If you are reading this, then I have finally gotten round to migrating my blog to use the Hugo static site generator. Previously I was using WordPress but I have been keen to migrate away from this for a long time due to it being overly complicated for what this site requires as well as the ongoing maintenance requirements for a WordPress site to keep it up-to-date and secure. WordPress is well known for having security vulnerabilities and has a much larger attack surface when compared with a static site.

The advantage a static site generators such as Hugo has is that the generated site is just static HTML files which need to be served by a web server. In the case of Hugo, editing content is performed offline by modifying plain text files written in markdown with YAML metadata which is compiled into a static HTML site with the help of a theme by the command line utility. Because the source for the site is stored in plain text files, it’s easy to use the same version control tools that would be used for software projects.

Even if you automate the updates of the WordPress site, you can run into problems and additional work when a plugin being used is not compatible with the new version or there is another breaking change as part of the update and this creates an additional maintenance overhead. In comparison, keeping a statically generated site up to date is considerably easier as it mostly boils down to keeping the web server up to date which is less tightly coupled to the site content and as such it is unlikely that performing these tasks would cause a problem.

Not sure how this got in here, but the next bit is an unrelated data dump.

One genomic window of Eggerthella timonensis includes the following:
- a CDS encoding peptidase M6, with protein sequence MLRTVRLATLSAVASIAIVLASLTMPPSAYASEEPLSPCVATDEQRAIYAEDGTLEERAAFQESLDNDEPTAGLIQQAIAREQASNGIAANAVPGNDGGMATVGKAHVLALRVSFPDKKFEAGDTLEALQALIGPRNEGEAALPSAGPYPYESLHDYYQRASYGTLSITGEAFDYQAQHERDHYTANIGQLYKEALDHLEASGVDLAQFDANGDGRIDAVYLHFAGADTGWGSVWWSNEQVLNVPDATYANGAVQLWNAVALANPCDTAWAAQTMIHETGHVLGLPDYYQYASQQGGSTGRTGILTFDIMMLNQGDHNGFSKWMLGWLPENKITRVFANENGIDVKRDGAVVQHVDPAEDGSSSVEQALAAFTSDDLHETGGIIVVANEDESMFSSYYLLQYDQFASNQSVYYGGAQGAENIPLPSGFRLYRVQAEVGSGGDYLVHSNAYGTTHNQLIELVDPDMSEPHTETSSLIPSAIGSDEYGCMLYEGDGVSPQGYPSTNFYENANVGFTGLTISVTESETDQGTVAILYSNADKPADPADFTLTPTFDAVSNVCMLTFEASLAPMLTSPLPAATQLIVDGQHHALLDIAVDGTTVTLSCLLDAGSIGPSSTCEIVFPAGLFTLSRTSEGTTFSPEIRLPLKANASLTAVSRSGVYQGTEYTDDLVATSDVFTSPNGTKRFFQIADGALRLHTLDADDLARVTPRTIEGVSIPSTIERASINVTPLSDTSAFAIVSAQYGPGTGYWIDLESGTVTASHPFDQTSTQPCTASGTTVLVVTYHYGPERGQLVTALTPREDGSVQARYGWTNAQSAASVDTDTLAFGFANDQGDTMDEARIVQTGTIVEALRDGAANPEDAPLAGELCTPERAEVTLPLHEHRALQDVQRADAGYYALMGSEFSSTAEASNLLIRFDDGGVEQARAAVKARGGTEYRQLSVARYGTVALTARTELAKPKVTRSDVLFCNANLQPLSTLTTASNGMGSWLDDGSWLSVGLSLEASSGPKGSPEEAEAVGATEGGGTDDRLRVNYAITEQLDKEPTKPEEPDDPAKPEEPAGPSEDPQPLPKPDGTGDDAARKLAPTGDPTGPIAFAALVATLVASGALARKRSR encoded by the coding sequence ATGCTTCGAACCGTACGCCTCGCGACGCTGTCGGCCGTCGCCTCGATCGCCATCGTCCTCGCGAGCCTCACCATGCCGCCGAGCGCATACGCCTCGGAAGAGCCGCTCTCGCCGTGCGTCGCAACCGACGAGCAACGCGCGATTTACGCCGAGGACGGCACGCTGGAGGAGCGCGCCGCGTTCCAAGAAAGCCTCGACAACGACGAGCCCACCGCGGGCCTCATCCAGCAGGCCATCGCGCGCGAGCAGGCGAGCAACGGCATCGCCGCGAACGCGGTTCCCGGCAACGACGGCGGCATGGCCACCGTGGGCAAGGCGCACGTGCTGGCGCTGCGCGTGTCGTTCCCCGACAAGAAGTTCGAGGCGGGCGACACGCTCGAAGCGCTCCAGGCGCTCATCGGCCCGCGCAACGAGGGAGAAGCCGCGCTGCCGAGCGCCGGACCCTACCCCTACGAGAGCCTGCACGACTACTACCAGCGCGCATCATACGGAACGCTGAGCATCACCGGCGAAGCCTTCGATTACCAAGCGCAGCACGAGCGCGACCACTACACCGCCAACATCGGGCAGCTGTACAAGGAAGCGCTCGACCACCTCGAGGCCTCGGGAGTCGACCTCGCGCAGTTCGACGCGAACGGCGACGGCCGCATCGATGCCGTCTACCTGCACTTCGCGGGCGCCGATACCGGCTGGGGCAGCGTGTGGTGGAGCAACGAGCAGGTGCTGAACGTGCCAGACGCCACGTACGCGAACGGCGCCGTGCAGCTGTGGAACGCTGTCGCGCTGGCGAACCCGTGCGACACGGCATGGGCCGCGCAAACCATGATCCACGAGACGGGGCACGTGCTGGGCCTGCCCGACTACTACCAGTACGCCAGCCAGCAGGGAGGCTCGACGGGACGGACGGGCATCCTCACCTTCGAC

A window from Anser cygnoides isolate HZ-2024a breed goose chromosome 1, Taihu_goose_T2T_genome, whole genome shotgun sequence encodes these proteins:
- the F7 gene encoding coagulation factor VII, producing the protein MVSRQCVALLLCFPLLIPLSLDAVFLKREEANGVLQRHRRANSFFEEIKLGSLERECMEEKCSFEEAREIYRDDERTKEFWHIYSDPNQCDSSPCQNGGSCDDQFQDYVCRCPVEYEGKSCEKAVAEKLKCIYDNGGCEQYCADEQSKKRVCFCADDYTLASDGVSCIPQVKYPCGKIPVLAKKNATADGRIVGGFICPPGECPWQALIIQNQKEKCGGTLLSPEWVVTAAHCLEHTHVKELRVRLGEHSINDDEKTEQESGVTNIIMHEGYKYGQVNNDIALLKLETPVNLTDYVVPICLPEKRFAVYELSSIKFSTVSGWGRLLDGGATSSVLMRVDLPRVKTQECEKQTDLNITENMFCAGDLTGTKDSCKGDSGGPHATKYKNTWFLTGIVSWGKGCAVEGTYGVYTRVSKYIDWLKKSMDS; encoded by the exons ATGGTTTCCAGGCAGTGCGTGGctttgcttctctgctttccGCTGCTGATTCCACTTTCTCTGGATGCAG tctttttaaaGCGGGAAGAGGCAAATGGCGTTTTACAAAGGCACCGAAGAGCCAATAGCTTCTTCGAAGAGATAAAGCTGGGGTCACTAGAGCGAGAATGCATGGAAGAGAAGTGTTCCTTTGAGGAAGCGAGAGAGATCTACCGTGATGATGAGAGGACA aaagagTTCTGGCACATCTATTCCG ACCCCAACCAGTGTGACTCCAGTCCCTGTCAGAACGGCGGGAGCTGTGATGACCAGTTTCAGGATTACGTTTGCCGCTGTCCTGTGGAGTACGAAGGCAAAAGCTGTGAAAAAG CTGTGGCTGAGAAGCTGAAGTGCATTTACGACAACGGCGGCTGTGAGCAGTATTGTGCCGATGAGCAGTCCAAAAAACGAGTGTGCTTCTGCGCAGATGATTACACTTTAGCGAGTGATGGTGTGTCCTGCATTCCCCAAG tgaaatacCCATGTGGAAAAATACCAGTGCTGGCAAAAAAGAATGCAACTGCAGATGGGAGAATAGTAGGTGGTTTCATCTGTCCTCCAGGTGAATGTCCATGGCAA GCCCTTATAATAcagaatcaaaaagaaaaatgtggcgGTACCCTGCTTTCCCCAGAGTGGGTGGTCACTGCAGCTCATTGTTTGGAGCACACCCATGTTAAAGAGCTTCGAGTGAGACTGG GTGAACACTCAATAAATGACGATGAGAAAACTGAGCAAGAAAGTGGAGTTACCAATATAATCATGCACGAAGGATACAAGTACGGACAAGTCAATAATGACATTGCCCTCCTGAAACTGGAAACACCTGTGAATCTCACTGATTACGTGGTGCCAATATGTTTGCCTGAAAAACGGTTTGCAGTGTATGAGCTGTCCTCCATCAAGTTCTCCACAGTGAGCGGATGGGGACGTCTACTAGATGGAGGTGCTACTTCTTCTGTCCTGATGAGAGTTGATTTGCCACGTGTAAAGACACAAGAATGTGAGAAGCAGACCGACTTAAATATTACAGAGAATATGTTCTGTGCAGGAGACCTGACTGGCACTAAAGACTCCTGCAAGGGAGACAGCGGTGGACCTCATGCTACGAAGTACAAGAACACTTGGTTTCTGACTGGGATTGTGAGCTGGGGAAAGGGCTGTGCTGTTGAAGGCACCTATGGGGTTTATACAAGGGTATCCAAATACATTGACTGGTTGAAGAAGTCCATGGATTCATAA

Of course, the limitation of a static site is that visitors to the site have no way to interact with the content, right? While it is true that visitors to a typical statically generated site won’t be able to have any bespoke interactions, there are still ways to make the content interactive. Using javascript or iframes, the client can render dynamic content served by external sources and third-parties. Where the site is one like this where it is essentially just a hobby, using client side includes and utilising third-party tools moves the burden of securing and maintaining the dynamic parts of the site to a company who’s business interests align with maintaining it.

Hugo has inbuilt support for Disqus and this is one example of how interactivity can provided in a static site. Configuration is as simple as creating a site on Disqus and adding the short name to the configuration file (assuming that the theme being used supports it).

A static site generator isn’t right for every blog though, for a non-technical person updating a statically generated site can be a lot more complex and might not work well for a site that is regularly updated. For these scenarios a typical CMS can work better.

Whether Hugo is the right choice for this site is yet to be seen but the simplicity of use appealed to me. The other (arguably more) popular choice for blogs is Jekyll.

Initially this will be starting again as a blank slate but over time I may choose to migrate content from my old blog here as well as hopefully find the time to start blogging about new and interesting projects that I am working on.